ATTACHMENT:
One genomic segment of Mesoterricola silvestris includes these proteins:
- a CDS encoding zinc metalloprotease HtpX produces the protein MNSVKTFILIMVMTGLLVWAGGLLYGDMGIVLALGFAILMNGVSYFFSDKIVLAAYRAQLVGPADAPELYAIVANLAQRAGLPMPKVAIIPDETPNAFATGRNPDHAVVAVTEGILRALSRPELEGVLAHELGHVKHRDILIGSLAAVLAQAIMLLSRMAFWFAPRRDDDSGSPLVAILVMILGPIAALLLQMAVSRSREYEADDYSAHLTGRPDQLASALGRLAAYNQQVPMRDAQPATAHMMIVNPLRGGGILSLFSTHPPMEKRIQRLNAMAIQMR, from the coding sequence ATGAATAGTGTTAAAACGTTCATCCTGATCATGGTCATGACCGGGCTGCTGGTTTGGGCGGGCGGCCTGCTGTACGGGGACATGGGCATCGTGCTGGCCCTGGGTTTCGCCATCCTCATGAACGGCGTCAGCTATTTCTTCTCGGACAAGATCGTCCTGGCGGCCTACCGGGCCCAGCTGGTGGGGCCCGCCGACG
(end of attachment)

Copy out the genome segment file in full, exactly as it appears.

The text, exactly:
One genomic segment of Mesoterricola silvestris includes these proteins:
- a CDS encoding zinc metalloprotease HtpX produces the protein MNSVKTFILIMVMTGLLVWAGGLLYGDMGIVLALGFAILMNGVSYFFSDKIVLAAYRAQLVGPADAPELYAIVANLAQRAGLPMPKVAIIPDETPNAFATGRNPDHAVVAVTEGILRALSRPELEGVLAHELGHVKHRDILIGSLAAVLAQAIMLLSRMAFWFAPRRDDDSGSPLVAILVMILGPIAALLLQMAVSRSREYEADDYSAHLTGRPDQLASALGRLAAYNQQVPMRDAQPATAHMMIVNPLRGGGILSLFSTHPPMEKRIQRLNAMAIQMR, from the coding sequence ATGAATAGTGTTAAAACGTTCATCCTGATCATGGTCATGACCGGGCTGCTGGTTTGGGCGGGCGGCCTGCTGTACGGGGACATGGGCATCGTGCTGGCCCTGGGTTTCGCCATCCTCATGAACGGCGTCAGCTATTTCTTCTCGGACAAGATCGTCCTGGCGGCCTACCGGGCCCAGCTGGTGGGGCCCGCCGACG